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To reform or to defund: What the future of police and protection could look like

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To reform or to defund: What the future of police and protection could look like

With instances of police brutality being more publicized as of late, combined with ongoing protests, there has been a growing debate about what the police should look like in the future: whether we need to enforce massive reforms, if we need to defund the police fully or partially, or if the goal should be to completely abolish this system.

Around the time when protests first began in Seattle, a petition to decriminalize UW was formed, calling for the UW to break ties with the Seattle Police Department in order to protect our Black communities from police violence instigated both by SPD and the UW Police Department, among other demands. Alongside the UW, colleges across the country are calling on their leadership to divest and defund.

Largely, the questions that this brings up for many people is, who’s going to protect us if we don’t have any police officers? What do you suggest as an alternative?

The “8 Can’t Wait” platform largely calls for police reform — requiring police to give a warning before shooting, for example, or banning chokeholds — and its creators have newly updated the platform to include abolition as a goal. 

The subsequent “8 to Abolition” platform, created by a group of abolitionists after the release of 8 Can’t Wait, looks to take actions to defund the police and create a world where our police system would not be necessary as exemplified by their eighth point, “invest in care, not cops.”

In general, there isn’t one solution we can turn to in creating an alternative to the police, especially when many of our end goals might be a completely different system or a drastically defunded police. As shown by the aforementioned platforms, despite their goals being different, it takes a large amount of change and pushes to create that alternative we need.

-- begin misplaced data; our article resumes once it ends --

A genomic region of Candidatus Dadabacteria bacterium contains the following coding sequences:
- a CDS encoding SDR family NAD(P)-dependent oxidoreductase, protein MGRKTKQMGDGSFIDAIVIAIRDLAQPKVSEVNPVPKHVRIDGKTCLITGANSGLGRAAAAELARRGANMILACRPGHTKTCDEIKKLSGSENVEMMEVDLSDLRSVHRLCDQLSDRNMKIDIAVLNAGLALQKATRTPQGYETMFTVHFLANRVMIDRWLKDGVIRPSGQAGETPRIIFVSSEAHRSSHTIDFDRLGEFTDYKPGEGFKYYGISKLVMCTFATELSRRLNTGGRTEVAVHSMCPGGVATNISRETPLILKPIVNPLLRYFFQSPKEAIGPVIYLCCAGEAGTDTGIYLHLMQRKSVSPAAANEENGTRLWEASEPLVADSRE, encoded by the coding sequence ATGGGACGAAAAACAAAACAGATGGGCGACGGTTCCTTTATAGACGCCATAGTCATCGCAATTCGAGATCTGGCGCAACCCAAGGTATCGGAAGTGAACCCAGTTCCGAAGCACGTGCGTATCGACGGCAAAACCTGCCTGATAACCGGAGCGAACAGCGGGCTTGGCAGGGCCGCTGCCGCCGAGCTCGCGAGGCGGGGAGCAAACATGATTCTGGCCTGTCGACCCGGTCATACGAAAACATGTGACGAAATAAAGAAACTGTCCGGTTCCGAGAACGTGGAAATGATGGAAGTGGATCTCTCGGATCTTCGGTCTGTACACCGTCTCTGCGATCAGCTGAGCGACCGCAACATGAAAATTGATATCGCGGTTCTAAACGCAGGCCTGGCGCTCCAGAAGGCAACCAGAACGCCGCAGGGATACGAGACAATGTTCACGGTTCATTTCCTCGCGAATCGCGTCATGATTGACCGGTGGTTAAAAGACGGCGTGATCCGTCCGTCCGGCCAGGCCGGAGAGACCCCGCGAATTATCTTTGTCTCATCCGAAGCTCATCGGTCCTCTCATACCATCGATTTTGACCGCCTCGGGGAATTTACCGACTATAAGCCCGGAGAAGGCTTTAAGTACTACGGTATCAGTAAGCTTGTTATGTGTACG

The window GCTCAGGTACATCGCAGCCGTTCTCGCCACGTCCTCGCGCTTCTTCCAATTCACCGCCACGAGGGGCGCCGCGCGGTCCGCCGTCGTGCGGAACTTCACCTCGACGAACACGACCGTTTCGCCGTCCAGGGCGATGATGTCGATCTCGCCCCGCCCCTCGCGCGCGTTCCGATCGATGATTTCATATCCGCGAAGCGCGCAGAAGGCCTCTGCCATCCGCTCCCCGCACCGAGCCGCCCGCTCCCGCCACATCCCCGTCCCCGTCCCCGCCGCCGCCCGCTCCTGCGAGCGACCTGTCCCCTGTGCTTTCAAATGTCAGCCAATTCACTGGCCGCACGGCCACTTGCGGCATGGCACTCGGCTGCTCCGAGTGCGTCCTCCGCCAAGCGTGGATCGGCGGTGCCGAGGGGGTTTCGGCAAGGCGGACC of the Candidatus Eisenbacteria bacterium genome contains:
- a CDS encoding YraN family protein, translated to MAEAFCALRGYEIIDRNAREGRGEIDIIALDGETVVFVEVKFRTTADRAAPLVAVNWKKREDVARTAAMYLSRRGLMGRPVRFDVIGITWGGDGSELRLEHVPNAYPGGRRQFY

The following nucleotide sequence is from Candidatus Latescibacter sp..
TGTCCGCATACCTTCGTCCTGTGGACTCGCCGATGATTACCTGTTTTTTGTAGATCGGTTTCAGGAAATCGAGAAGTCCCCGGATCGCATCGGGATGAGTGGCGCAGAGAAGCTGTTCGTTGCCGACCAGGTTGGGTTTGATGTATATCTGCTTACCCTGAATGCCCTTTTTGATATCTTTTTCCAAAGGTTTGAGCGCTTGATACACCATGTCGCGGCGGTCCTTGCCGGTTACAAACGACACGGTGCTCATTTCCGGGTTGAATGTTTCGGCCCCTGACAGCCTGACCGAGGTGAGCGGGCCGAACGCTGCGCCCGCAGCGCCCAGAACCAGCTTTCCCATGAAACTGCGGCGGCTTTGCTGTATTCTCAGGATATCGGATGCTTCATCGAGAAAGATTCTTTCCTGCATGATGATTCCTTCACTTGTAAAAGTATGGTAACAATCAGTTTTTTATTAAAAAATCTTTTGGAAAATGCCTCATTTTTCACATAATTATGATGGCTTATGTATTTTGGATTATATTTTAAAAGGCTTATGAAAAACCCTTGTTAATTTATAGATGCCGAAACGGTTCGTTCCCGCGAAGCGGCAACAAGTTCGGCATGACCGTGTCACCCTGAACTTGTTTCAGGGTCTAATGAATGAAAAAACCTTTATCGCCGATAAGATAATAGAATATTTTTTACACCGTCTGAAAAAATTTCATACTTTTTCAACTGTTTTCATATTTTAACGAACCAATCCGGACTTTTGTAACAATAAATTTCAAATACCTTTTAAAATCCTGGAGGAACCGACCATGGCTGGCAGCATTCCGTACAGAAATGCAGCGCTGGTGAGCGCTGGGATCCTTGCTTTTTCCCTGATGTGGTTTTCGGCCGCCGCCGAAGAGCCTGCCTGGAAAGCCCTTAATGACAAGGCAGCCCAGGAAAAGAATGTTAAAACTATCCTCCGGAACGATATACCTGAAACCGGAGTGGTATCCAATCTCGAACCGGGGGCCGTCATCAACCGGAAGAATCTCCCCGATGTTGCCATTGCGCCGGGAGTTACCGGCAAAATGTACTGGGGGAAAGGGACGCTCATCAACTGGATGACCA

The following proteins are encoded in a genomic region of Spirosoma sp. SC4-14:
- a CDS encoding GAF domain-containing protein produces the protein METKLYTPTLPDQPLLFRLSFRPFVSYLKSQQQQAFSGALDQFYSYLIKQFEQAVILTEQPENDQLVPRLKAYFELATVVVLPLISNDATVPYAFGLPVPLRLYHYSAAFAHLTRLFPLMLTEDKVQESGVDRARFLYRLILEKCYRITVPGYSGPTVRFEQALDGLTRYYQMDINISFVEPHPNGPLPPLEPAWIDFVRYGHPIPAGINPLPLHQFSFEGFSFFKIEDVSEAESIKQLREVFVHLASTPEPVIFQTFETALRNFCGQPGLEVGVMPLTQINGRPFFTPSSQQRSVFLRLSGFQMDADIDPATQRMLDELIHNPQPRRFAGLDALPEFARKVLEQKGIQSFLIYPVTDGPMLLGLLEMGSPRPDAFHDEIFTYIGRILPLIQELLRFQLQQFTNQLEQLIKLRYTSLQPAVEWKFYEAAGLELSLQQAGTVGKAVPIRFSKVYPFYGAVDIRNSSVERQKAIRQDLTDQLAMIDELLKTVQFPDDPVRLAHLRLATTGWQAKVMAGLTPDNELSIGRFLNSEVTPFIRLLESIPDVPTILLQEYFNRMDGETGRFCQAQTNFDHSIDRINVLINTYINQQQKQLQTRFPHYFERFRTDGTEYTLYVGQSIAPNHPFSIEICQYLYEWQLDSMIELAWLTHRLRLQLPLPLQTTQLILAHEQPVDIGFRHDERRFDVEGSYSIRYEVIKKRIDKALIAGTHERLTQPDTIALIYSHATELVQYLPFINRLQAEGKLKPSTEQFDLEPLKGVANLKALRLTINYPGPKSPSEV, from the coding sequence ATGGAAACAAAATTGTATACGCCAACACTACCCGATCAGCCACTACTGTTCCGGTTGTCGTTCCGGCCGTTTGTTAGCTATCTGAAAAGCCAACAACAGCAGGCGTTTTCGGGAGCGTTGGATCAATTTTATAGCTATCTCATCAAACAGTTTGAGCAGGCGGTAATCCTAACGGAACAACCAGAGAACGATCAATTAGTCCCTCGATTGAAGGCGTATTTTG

But it is imperative that we start pushing for changes now, as protestors have been doing. Our current police presence at the UW — in pattern with the overall United States police — has been damaging to Black communities.

“I was at [Hutchinson Hall] one night, just working on stuff and a police officer entered the building,” graduating senior January Okemgbo said in a direct message. “He walked around the building and then left, but I was tense the entire time, [and] I only felt safe enough because some girls … were in the Hutch lounge with me.”

Though just one anecdote, it’s evident that the UWPD is often associated with fear and uneasiness, rather than protection.

So, what might the future of police — or lack thereof — look like at the UW?

The UW’s SafeCampus program is one that might grow in serving the UW community. SafeCampus is an alternate support system for violence prevention, making it unnecessary to involve the police. According to SafeCampus manager Gillian Wickwire, the program puts a focus on community, compassion, and inclusivity.

“In order to do violence prevention work, we must take into consideration the multiple identities of individuals in our community as violence is predicated on and acted out on those very identities,” Wickwire wrote in an email. “This particular moment within the Black Lives Matter movement offers us the opportunity to re-examine policy, practice, and structure. It is important that those of us in leadership positions listen intently to [Black, Indigenous people of color (BIPOC)] in our communities and make substantive change to the systems and structures that support white supremacy and violence against Black lives.”

Allocating more of the UW’s funding toward services that work to serve the community, with more of a focus on health, is part of the alternatives that many propose. This can also benefit Black communities because of the lack of an aggressive, punitive approach.

“I support UW’s serious consideration of reallocation of funding to better support the needs of our community, specifically with regards to mental health, suicide support and response, and victim advocacy,” Wickwire said. “I also think it is necessary that BIPOC perspective and voices are centered in these conversations and the re-envisioning of the role of law enforcement and other campus resources … SafeCampus is currently assessing how we can better serve BIPOC students, staff, and faculty in our daily practices.”

It is clear that changes are necessary to the whole of the police system, in light of years and years of racial violence and police brutality, but there are a series of alternatives to consider, starting with investing more into the community, rather than stringent policing.

Reach writer Deborah Kwon at Twitter: @debskwo

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